Talrand represents a repeatable token generator with pretty good tokens (2/2 fliers). Fractal Harnass is really fun but requires either the original fractal to survive or a high density of creatures with +1/+1 counters in the deck – something we don’t have any more after these cuts.
Generates a token of any creature on the board immediately, then ciphers onto one of our creatures to keep generating more tokens. Generally, you’ll want to play this when you’re likely to land a swing already. If your commander is down, that means a minimum of four copies of the strongest creature in play, with the threat to keep doing it again and again. Biomathematician is a once-off token generation that grows fractals – which unfortunately we don’t actually have very many of.
An instant for 3 mana that makes a copy of any creature I control? Very cool! Being UUU is a bit of a constraint, and we’ll pretty much never get the scry off this, but it’s a powerful effect for low mana value – whereas Geometrix Nexus can only make rather large fractals with no abilities for huge amounts of mana and is generally quite conditional.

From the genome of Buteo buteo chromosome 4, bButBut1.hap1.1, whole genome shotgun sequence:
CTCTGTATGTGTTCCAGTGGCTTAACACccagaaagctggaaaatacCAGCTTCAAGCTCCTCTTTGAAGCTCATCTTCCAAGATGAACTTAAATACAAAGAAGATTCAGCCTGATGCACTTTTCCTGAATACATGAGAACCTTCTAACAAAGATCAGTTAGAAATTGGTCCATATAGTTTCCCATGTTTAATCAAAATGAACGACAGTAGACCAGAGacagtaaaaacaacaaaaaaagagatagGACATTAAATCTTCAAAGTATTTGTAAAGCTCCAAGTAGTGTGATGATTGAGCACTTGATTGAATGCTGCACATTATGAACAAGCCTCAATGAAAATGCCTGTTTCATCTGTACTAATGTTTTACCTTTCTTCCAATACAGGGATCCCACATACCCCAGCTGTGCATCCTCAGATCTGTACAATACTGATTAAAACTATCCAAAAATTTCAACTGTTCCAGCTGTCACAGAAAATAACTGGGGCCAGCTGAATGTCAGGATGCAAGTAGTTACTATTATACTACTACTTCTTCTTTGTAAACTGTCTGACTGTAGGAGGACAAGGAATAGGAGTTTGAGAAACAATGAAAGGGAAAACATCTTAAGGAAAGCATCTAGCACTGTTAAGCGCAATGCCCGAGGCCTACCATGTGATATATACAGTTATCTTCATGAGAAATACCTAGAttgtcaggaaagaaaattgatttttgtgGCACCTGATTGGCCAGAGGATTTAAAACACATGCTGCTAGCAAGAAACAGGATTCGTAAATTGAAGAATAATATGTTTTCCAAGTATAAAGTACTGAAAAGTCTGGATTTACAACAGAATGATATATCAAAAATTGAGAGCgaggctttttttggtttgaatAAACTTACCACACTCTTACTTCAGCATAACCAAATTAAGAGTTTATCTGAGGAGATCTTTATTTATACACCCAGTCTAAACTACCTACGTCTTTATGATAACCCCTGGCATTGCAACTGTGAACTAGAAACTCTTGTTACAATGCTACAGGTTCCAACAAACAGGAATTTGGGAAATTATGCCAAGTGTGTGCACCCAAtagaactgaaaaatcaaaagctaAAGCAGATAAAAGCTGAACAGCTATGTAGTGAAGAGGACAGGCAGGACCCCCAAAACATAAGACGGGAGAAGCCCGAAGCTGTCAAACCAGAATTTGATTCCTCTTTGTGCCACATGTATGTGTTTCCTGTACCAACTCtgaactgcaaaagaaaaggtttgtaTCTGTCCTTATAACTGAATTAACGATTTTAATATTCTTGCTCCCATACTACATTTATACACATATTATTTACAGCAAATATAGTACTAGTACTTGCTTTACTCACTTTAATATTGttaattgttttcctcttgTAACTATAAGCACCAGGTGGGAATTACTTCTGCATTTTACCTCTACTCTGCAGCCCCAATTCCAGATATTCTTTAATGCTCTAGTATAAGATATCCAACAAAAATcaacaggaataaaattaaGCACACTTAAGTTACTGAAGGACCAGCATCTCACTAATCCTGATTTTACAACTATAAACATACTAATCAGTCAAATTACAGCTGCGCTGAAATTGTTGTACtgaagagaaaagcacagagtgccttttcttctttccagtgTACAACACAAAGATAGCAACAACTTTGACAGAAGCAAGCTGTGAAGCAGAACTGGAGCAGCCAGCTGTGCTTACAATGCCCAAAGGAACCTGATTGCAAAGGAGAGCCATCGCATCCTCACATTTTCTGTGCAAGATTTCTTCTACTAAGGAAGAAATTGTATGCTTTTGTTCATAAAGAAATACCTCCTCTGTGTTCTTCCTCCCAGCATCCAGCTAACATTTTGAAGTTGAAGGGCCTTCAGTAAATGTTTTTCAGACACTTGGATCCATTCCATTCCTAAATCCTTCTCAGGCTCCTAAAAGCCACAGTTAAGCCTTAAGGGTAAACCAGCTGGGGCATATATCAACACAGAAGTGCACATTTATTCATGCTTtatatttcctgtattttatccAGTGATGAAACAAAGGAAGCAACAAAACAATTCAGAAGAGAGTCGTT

Artistry gives us a token copy of the best creature AND the best artifact – that’s four ‘cards’ with our commander in play. In contrast the Cutpurse is highly situational and requires one to keep mana up just for it in many situations. I’d be more interested if we had more ways to trick opponents into making lots of tokens.
Ah, Soul Foundry is a golden oldie for me. This card threatens to be an absolute terror for the board but easily represents a 2-for-1 in your opponent’s favour if you can’t activate it at least once before an opponent blows it up. Be careful on when to drop this! Repeating token copy generation is great.
Ruxa is a very fun card but unfortunately becomes less useful as we move our tokens away from vanilla fractals with no abilities.
Speaking of ways to force opponents to make more tokens, Zndrsplt’s Judgment is a cool political tool that furthers our strategy of creating token copies of our cards and can either make foes bounce creatures or friends copy their own. Be wary that bouncing can sometimes benefit our foes.
Forgotten Ancient is a very powerful card but unfortunately, we’re losing a lot of our +1/+1 counter theme here.